China rights activist put on trial for subversion

[JURIST] The trial [HRW case history] of Chinese human rights activist Hu Jia [advocacy blog] began Tuesday on charges of inciting subversion of state power [JURIST news archive]. Hu was formally charged last month after he made public [JURIST reports] letters and recordings from Chinese lawyer Gao Zhisheng alleging that Gao was tortured into confessing to subversion charges. Two local lawyers told AP that they were not allowed into the hearing due to the "sensitive" nature of the case. Foreign diplomats were also declined entry. AP has more. BBC News has additional coverage.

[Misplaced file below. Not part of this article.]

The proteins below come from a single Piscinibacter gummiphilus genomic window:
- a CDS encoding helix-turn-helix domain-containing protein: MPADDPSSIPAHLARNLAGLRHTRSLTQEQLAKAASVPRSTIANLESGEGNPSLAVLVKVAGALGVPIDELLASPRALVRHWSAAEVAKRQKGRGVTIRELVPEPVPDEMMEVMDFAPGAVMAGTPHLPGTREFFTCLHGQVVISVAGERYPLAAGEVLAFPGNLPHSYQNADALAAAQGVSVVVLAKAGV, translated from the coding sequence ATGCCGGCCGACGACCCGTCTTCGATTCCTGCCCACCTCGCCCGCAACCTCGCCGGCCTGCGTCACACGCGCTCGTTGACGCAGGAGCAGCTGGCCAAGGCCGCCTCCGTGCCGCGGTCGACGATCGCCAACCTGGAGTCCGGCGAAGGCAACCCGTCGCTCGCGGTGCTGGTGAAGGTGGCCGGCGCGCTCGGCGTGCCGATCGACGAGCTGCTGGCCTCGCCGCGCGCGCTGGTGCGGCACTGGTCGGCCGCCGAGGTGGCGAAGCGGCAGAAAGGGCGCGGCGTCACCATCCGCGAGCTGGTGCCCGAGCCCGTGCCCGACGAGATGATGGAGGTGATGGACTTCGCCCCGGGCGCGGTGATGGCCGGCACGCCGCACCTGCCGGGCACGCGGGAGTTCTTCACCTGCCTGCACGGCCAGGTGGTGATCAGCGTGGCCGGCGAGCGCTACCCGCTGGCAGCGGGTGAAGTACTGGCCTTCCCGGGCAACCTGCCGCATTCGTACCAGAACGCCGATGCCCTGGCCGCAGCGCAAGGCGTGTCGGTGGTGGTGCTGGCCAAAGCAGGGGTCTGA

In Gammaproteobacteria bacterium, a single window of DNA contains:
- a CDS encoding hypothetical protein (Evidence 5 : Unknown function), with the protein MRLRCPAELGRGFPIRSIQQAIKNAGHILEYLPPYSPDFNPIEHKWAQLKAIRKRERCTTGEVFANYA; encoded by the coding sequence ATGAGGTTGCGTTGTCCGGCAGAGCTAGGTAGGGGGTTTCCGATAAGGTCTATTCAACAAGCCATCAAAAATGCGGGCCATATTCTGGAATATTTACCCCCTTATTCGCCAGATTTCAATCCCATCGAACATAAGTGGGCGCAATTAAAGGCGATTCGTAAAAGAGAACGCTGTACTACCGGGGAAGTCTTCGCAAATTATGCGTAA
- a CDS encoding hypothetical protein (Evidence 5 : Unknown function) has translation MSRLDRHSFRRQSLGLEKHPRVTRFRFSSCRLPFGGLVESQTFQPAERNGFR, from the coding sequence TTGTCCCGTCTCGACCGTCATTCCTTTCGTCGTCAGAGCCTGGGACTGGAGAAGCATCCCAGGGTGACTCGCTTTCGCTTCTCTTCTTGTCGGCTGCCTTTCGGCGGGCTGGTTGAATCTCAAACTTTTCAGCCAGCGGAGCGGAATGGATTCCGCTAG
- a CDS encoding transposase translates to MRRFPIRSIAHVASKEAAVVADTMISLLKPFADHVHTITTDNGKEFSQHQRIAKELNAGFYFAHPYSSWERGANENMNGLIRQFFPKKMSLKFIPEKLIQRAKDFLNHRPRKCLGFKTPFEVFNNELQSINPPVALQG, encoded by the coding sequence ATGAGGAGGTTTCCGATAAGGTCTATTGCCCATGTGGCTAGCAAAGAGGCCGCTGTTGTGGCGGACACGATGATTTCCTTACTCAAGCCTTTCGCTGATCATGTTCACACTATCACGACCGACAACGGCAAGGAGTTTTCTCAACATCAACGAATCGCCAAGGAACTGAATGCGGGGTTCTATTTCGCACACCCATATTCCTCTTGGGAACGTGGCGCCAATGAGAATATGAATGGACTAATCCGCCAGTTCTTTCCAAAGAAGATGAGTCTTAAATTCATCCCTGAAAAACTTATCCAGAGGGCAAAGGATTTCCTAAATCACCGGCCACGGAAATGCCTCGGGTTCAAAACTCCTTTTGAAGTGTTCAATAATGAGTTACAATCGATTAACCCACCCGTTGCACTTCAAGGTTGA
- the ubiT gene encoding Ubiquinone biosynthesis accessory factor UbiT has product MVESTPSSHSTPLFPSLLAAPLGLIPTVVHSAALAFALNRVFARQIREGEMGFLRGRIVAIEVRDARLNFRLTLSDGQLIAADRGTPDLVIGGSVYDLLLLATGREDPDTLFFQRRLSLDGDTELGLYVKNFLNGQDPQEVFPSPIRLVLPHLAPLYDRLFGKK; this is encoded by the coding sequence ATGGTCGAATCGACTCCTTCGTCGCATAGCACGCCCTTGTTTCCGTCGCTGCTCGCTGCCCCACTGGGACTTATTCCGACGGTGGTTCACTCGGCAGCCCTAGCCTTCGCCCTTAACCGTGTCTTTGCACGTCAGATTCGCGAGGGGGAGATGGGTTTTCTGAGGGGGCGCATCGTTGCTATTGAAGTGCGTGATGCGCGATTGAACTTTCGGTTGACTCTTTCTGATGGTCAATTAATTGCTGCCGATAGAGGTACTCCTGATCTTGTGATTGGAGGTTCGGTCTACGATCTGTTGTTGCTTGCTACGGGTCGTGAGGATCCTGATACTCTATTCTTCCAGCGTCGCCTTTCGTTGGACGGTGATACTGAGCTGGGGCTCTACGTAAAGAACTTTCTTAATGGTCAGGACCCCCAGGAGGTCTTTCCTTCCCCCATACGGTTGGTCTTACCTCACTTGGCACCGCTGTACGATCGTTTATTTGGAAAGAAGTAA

Hu supporter Teng Biao, a lawyer who has defended political dissidents, was released by the Chinese government earlier this month after spending two days in custody. In September 2007, Teng and Hu wrote an open letter [text] requesting that the international community investigate China's promises to improve its human rights record. In November 2007, rights group Dui Hua [advocacy website] reported that the number of political arrests in China more than doubled in 2006 and the country has been harshly criticized in recent months for cracking down on human rights activists and political dissidents [JURIST reports] ahead of the 2008 Olympics in Beijing.



 

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